Kaiser Permanente is again Georgia’s top-rated health plan in commercial insurance, according to the National Committee for Quality Assurance.
It’s the 11th straight year that Kaiser, a nonprofit, got NCQA’s No. 1 rating among commercial health plans in the state.
The NCQA rankings use a 1-to-5 scale, with 5 being the highest.
The 2015-2016 ratings also put Kaiser as the leader among Medicare insurers in Georgia – the only one operating in the state to achieve a 5 score. full story
WellStar Health System and Piedmont Healthcare are dropping key parts of their joint health insurance plan after just two years of operation.
Citing costs, the two metro Atlanta systems have told medical providers that they’re discontinuing their Medicare Advantage plan for next year. The current 12,000 Medicare beneficiaries will have options to switch to another Advantage plan or to receive care in the traditional program.
The health plan will also end its offering for employees of Piedmont and WellStar at the end of the year. About 35,000 employees and dependents were estimated to be eligible for coverage from the Piedmont WellStar HealthPlans at the launch of the program. They will be served by other health insurers in 2016.
The moves drastically reduce what was seen as a bold, high-visibility venture by the two nonprofit hospital systems to get into the health insurance business. WellStar and Piedmont leaders, at its outset, said the health plan was a new avenue to improve the quality of medical care and lower costs. full story
Last week, the hospital business in Georgia’s second-largest city received a double dose of financial misery.
The first round of bad news centered on Columbus Regional Health.
State Attorney General Sam Olens announced Friday that Columbus Regional and other related entities had agreed to pay Georgia and the United States up to $35 million to resolve allegations of false Medicaid claims.
Then the Columbus Ledger-Enquirer reported Saturday that the other hospital organization in town, St. Francis, has been told by the feds that it must repay $21.4 million and make major changes in the way it does business.
The federal audit report came 10 months after St. Francis said it could not account for about $30 million on its financial books.
The two situations are unrelated and very different, experts point out. But together they put a spotlight – and force large payouts – in Columbus. And what happens economically in the big city on the Chattahoochee River affects large areas of west Georgia and east Alabama. full story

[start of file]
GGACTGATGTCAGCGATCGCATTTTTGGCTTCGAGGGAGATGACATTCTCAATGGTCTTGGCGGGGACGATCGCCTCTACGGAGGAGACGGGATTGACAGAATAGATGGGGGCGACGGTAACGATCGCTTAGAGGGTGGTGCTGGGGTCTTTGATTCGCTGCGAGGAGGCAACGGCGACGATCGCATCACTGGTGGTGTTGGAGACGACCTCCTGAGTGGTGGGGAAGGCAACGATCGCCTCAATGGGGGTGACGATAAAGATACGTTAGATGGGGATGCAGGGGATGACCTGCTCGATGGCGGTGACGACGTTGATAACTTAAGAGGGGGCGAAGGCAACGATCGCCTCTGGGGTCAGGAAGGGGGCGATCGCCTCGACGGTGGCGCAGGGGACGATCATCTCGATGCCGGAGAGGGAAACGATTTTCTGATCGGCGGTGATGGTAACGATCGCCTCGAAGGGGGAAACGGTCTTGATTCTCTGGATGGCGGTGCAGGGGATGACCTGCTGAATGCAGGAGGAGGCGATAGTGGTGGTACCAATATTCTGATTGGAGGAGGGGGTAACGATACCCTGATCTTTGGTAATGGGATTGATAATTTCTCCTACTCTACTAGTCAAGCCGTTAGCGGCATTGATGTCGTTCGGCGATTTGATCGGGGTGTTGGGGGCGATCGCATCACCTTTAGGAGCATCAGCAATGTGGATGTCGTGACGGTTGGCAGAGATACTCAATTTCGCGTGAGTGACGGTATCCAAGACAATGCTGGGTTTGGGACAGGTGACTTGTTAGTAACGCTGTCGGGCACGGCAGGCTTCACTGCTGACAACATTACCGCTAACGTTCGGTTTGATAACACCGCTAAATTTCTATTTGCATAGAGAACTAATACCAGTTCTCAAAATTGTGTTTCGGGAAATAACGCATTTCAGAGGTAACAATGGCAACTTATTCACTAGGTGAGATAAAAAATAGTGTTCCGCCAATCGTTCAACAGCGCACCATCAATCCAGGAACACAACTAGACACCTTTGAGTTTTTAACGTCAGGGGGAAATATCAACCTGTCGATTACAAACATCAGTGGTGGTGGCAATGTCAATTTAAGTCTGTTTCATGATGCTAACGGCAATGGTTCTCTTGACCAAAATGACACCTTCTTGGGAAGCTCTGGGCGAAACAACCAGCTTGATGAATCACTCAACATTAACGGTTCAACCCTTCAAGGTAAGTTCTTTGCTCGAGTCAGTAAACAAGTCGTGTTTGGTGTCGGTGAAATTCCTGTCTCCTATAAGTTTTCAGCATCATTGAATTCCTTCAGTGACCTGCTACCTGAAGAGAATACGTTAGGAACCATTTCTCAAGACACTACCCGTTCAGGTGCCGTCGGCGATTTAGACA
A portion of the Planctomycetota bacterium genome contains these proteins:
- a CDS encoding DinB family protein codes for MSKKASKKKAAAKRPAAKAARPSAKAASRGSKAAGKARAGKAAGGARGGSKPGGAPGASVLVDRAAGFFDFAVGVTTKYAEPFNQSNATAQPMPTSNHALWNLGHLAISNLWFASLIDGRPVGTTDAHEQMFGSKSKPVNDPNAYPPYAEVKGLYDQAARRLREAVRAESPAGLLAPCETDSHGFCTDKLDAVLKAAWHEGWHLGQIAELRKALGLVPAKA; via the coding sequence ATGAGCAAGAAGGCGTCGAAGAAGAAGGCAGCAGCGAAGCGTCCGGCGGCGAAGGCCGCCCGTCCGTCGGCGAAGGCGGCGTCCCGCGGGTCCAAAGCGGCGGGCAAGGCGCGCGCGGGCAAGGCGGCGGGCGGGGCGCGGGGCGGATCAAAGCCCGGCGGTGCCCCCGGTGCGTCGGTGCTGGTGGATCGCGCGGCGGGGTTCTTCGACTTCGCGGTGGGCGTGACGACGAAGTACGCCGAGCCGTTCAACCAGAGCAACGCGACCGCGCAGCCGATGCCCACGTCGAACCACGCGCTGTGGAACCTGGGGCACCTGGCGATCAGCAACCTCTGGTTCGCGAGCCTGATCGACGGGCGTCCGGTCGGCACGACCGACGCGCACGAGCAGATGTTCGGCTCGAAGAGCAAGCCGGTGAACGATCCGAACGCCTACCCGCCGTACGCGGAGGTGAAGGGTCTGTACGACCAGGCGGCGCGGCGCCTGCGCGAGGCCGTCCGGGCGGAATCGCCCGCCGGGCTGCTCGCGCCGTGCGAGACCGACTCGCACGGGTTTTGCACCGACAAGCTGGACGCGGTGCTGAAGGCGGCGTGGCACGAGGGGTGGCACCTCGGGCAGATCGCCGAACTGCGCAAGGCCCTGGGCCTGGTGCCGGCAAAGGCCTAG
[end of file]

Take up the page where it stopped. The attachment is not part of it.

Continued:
Two-thirds of Georgia hospitals will receive Medicare fines for having too many discharged patients return within a month for additional care, federal data show.
The 67 percent of Georgia hospitals facing penalties is higher than the national average of 54 percent, according to a Kaiser Health News analysis.
Piedmont Henry Hospital
The readmission penalties, launched as part of the Affordable Care Act, seek to encourage hospitals to pay closer attention to what happens to patients after discharge.
Since the fines began, national readmission rates have declined, but roughly one of every five Medicare patients sent to the hospital ends up returning within a month of being released, Kaiser Health News’ Jordan Rau reported this week.
The fines will be applied to Medicare payments when the federal fiscal year 2016 begins in October. In this round, the average Medicare payment reduction is 0.61 percent per patient stay. Georgia’s average penalty is 0.47 percent.
The maximum possible fine is 3 percent. Piedmont Henry Hospital in Stockbridge will get the highest fine in Georgia, at 2.59 percent. full story
When signing the bill creating Medicare and Medicaid 50 years ago, President Lyndon B. Johnson held the ceremony in Independence, Missouri, where former President Harry Truman lived.
Truman, who had pushed unsuccessfully for national health insurance during his own presidency, was at LBJ’s side during the signing. (And in one of those of odd coincidences of U.S. political history, the two presidents from different eras would die less than a month apart in the early 1970s.)
President Lyndon Johnson signs the Medicare bill into law while Harry Truman (seated) looks on.
The decades-long push to create the two health insurance programs was like “a long-distance run,’’ said Dr. David Satcher, a former U.S. surgeon general, at a Carter Center forum Wednesday.
Satcher added that it was also “like a relay race,’’ noting that Truman handed off the “baton’’ of national insurance to LBJ.
This week, federal officials along with many health care and community organizations are marking the 50th anniversary of Medicare and Medicaid, created July 30, 1965. full story